Page 471

Sixth Circuit precedent regarding who decides the question of "materiality" in a prosecution under 18 U.S.C. § 1001. See, e.g., United States v. Abadi, 706 F.2d 178, 180 (6th Cir.), cert. denied, 464 U.S. 821, 104 S.Ct. 86, 78 L.Ed.2d 95 (1983). 2 Gaudin applies retroactively in the instant case because "a new rule for the conduct of criminal prosecutions is to be applied retroactively to all cases, state or federal, pending on direct review or not yet final, with no exception for cases in which the new rule constitutes a 'clear break' with the past." Griffith v. Kentucky, 479 U.S. 314, 328, 107 S.Ct. 708, 716, 93 L.Ed.2d 649 (1987) (addressing the retroactivity of the Batson rule). Accord Johnson v. United States, 520 U.S. 461, ----, 117 S.Ct. 1544, 1549, 137 L.Ed.2d 718 (1997).

The government points out that Rogers failed to request at trial that the jury determine the materiality element under § 1001, and did not raise it in his appellate brief. A defendant's failure to raise an issue in the district court normally constitutes either forfeiture or waiver. "[F]orfeiture is the failure to make the timely assertion of a right, [and] waiver is the 'intentional relinquishment or abandonment of a known right.' " United States v. Olano, 507 U.S. 725, 732, 113 S.Ct. 1770, 1777, 123 L.Ed.2d 508 (1993) (citations omitted). Of course, Rogers could not have knowingly waived a constitutional right that evolved after he filed his appellate brief because raising the issue would have been futile in light of then-applicable precedent. Several circuit courts have so held in other contexts. See United States v. Chesney, 86 F.3d 564, 568 (6th Cir.1996) (holding that defendant did not waive challenge to 18 U.S.C. § 922(g) because the Supreme Court decided United States v. Lopez, 514 U.S. 549, 115 S.Ct. 1624, 131 L.Ed.2d 626 (1995), after the district court entered judgment); United States v. Miller, 406 F.2d 1100, 1105 (4th Cir.1969) (finding that failure to raise issue could not constitute a knowing waiver of constitutional rights where Supreme Court decided a case that affected rights at issue after defendants pleaded guilty); Lauchli v. United States, 402 F.2d 455, 456 (8th Cir.1968) (failure to raise issue below does not amount to waiver where subsequent Supreme Court decisions changed the law).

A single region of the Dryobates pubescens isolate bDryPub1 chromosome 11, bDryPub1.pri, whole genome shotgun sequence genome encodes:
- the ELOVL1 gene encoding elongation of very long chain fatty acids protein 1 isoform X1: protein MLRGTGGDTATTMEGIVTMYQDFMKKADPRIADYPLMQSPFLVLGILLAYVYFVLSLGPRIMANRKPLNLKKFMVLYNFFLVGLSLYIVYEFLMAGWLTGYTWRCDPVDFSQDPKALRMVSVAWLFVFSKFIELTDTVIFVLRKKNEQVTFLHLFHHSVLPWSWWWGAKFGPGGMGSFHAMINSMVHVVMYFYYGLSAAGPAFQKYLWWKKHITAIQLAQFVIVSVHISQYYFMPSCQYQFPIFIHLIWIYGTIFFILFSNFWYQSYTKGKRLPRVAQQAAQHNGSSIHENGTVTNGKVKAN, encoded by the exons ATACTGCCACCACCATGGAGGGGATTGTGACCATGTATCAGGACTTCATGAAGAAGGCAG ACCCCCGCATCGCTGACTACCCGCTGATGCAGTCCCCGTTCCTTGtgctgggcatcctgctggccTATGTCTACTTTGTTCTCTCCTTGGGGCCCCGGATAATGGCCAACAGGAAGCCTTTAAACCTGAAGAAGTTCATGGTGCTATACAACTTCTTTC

With respect to forfeiture, the Supreme Court recently held that where a defendant failed to object, before Gaudin, to the district court's refusal to submit the issue of materiality to the jury under 18 U.S.C. § 1623 (prohibiting perjury before a grand jury), plain error review under Federal Rule of Criminal Procedure 52(b) applies. Johnson, at ----, 117 S.Ct. at 1548. See also United States v. Kramer, 73 F.3d 1067, 1074 (11th Cir.) (holding that the court was only authorized to undertake plain error review even though the Supreme Court decided Gaudin after defendant was convicted), cert. denied, --- U.S. ----, 117 S.Ct. 516, 136 L.Ed.2d 405 (1996); United States v. Ross, 77 F.3d 1525, 1539 (7th Cir.1996) (applying plain error analysis even though Gaudin overturned settled precedent after trial); United States v. David, 83 F.3d 638, 645 (4th Cir.1996) (holding, in a case retroactively applying Gaudin, that "both the purposes of the contemporaneous objection rule and considerations of sound judicial administration...